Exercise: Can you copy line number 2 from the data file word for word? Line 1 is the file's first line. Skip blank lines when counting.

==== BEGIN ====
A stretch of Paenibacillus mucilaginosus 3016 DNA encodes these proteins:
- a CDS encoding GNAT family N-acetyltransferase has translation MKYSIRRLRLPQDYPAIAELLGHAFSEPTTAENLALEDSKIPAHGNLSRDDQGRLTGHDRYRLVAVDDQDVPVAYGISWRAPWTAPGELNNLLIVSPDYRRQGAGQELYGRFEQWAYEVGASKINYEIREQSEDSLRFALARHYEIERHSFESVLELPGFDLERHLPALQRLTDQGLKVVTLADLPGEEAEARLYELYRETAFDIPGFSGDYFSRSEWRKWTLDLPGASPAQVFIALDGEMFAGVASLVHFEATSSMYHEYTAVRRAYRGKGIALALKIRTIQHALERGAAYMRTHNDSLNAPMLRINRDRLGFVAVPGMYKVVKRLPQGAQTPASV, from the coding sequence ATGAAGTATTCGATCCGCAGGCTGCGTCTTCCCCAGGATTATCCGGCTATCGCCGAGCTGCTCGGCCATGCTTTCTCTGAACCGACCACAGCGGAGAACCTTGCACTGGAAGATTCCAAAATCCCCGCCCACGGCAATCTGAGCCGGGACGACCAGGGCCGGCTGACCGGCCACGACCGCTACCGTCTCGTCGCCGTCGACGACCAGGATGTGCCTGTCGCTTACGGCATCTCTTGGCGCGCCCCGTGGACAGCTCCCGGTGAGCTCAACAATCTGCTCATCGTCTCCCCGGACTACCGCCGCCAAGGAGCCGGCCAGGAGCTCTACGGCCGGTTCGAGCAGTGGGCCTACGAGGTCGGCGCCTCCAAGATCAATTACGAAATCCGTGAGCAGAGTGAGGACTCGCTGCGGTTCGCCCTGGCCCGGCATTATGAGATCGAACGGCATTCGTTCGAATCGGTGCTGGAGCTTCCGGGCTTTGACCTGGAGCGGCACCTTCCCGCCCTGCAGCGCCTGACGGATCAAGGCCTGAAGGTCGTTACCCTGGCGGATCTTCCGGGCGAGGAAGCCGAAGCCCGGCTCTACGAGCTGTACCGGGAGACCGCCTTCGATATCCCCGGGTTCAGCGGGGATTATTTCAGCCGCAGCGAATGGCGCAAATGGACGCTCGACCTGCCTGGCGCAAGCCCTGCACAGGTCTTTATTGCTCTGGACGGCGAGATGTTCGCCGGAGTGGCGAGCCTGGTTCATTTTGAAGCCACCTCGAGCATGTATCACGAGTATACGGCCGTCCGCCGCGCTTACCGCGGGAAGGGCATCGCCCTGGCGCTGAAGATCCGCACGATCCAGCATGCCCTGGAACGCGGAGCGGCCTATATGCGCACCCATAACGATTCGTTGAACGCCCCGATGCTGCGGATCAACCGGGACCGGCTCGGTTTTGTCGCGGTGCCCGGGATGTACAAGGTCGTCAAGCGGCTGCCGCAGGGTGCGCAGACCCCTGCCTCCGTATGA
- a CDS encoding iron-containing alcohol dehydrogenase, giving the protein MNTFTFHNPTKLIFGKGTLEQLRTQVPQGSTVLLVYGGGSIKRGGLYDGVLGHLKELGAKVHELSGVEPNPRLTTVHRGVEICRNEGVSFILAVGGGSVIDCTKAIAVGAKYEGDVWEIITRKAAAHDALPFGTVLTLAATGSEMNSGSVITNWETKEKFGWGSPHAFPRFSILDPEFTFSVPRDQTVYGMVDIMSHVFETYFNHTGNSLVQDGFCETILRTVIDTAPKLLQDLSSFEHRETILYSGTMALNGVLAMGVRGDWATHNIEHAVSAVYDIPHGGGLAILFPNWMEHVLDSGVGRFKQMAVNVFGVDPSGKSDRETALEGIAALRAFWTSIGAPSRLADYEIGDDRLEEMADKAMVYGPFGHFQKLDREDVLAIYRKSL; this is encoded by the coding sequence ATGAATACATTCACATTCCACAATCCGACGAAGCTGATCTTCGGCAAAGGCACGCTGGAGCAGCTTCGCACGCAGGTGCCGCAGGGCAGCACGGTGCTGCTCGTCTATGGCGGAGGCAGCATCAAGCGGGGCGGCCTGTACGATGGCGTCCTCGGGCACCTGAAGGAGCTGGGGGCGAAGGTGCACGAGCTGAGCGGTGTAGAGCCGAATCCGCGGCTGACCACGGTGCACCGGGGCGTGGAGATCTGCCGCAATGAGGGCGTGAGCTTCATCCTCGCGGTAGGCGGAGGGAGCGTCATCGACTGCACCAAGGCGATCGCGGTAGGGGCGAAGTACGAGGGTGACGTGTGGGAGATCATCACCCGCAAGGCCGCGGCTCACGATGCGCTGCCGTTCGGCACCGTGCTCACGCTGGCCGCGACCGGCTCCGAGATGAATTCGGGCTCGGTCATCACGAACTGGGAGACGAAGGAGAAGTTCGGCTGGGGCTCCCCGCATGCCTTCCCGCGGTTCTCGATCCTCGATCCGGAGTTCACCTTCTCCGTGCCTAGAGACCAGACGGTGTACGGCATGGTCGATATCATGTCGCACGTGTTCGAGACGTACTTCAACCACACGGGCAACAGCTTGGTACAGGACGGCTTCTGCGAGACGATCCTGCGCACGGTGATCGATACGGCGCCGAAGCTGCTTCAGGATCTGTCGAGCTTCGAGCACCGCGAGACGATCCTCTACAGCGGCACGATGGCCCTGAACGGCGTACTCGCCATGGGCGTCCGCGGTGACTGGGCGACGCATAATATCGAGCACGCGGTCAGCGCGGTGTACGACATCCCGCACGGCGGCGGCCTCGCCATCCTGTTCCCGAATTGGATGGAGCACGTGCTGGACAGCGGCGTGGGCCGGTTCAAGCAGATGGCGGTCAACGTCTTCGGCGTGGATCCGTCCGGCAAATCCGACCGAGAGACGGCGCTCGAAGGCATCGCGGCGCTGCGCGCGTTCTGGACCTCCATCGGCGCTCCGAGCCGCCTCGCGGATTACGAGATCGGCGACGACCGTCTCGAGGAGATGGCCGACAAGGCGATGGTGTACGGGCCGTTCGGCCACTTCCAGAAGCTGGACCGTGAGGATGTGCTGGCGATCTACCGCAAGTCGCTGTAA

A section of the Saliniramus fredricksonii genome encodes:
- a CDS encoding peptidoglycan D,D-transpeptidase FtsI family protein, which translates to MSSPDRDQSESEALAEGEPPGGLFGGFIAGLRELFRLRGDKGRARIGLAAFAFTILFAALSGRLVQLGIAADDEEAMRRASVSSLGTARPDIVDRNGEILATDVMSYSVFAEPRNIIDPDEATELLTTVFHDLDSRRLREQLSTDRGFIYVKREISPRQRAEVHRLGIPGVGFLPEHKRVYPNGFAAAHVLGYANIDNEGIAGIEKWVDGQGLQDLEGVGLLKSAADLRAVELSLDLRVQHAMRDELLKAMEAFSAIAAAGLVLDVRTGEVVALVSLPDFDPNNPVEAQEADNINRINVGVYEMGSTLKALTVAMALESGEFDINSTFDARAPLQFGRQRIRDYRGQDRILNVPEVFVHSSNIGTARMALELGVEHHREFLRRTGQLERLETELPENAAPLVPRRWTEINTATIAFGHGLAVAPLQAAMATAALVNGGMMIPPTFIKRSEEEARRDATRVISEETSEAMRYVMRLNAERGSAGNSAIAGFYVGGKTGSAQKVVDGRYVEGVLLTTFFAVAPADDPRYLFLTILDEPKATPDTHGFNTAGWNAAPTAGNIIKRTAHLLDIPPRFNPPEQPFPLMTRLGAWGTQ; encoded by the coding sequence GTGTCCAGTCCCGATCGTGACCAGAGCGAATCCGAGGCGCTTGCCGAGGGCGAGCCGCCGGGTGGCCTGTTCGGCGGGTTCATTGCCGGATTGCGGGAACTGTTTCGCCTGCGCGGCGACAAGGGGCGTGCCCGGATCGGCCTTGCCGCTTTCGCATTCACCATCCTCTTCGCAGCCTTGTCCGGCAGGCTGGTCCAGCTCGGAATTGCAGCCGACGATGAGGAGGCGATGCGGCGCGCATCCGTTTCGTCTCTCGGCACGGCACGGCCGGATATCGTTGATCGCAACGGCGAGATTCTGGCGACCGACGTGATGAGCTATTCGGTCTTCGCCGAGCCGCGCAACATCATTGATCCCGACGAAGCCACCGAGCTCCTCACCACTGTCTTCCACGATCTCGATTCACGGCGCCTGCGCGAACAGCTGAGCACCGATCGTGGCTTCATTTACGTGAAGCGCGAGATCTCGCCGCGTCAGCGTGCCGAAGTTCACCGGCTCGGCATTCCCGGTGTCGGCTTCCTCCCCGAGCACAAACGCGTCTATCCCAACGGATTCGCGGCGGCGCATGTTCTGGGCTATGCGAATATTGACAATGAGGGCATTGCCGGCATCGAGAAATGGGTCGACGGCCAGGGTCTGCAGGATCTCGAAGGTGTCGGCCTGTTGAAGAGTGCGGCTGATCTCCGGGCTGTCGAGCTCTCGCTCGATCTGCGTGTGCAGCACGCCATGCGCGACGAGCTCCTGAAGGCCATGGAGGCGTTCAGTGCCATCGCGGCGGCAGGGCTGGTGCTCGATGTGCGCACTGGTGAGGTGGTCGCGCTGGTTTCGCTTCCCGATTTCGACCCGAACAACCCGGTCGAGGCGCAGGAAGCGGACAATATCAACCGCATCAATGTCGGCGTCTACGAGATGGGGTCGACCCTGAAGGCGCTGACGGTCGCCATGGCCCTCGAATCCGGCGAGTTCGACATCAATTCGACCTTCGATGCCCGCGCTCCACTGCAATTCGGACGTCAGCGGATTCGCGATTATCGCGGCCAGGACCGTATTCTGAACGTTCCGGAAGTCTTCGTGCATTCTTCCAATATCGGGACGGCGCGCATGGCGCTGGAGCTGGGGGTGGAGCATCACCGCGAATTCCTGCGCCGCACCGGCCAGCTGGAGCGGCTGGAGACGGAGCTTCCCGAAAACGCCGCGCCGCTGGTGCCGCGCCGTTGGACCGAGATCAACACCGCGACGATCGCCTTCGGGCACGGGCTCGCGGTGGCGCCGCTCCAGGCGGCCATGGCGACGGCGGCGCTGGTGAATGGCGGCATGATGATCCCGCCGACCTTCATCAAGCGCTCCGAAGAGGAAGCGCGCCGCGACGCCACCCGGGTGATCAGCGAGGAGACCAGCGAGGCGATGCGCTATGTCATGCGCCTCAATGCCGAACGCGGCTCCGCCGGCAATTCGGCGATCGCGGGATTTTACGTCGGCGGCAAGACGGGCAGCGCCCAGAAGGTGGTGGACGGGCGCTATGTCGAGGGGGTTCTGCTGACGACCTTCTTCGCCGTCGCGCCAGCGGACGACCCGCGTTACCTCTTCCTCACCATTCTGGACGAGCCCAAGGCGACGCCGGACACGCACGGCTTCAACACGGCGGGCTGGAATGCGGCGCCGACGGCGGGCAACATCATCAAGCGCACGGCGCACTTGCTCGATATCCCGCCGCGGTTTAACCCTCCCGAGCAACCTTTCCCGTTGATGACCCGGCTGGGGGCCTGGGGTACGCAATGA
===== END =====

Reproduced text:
- a CDS encoding GNAT family N-acetyltransferase has translation MKYSIRRLRLPQDYPAIAELLGHAFSEPTTAENLALEDSKIPAHGNLSRDDQGRLTGHDRYRLVAVDDQDVPVAYGISWRAPWTAPGELNNLLIVSPDYRRQGAGQELYGRFEQWAYEVGASKINYEIREQSEDSLRFALARHYEIERHSFESVLELPGFDLERHLPALQRLTDQGLKVVTLADLPGEEAEARLYELYRETAFDIPGFSGDYFSRSEWRKWTLDLPGASPAQVFIALDGEMFAGVASLVHFEATSSMYHEYTAVRRAYRGKGIALALKIRTIQHALERGAAYMRTHNDSLNAPMLRINRDRLGFVAVPGMYKVVKRLPQGAQTPASV, from the coding sequence ATGAAGTATTCGATCCGCAGGCTGCGTCTTCCCCAGGATTATCCGGCTATCGCCGAGCTGCTCGGCCATGCTTTCTCTGAACCGACCACAGCGGAGAACCTTGCACTGGAAGATTCCAAAATCCCCGCCCACGGCAATCTGAGCCGGGACGACCAGGGCCGGCTGACCGGCCACGACCGCTACCGTCTCGTCGCCGTCGACGACCAGGATGTGCCTGTCGCTTACGGCATCTCTTGGCGCGCCCCGTGGACAGCTCCCGGTGAGCTCAACAATCTGCTCATCGTCTCCCCGGACTACCGCCGCCAAGGAGCCGGCCAGGAGCTCTACGGCCGGTTCGAGCAGTGGGCCTACGAGGTCGGCGCCTCCAAGATCAATTACGAAATCCGTGAGCAGAGTGAGGACTCGCTGCGGTTCGCCCTGGCCCGGCATTATGAGATCGAACGGCATTCGTTCGAATCGGTGCTGGAGCTTCCGGGCTTTGACCTGGAGCGGCACCTTCCCGCCCTGCAGCGCCTGACGGATCAAGGCCTGAAGGTCGTTACCCTGGCGGATCTTCCGGGCGAGGAAGCCGAAGCCCGGCTCTACGAGCTGTACCGGGAGACCGCCTTCGATATCCCCGGGTTCAGCGGGGATTATTTCAGCCGCAGCGAATGGCGCAAATGGACGCTCGACCTGCCTGGCGCAAGCCCTGCACAGGTCTTTATTGCTCTGGACGGCGAGATGTTCGCCGGAGTGGCGAGCCTGGTTCATTTTGAAGCCACCTCGAGCATGTATCACGAGTATACGGCCGTCCGCCGCGCTTACCGCGGGAAGGGCATCGCCCTGGCGCTGAAGATCCGCACGATCCAGCATGCCCTGGAACGCGGAGCGGCCTATATGCGCACCCATAACGATTCGTTGAACGCCCCGATGCTGCGGATCAACCGGGACCGGCTCGGTTTTGTCGCGGTGCCCGGGATGTACAAGGTCGTCAAGCGGCTGCCGCAGGGTGCGCAGACCCCTGCCTCCGTATGA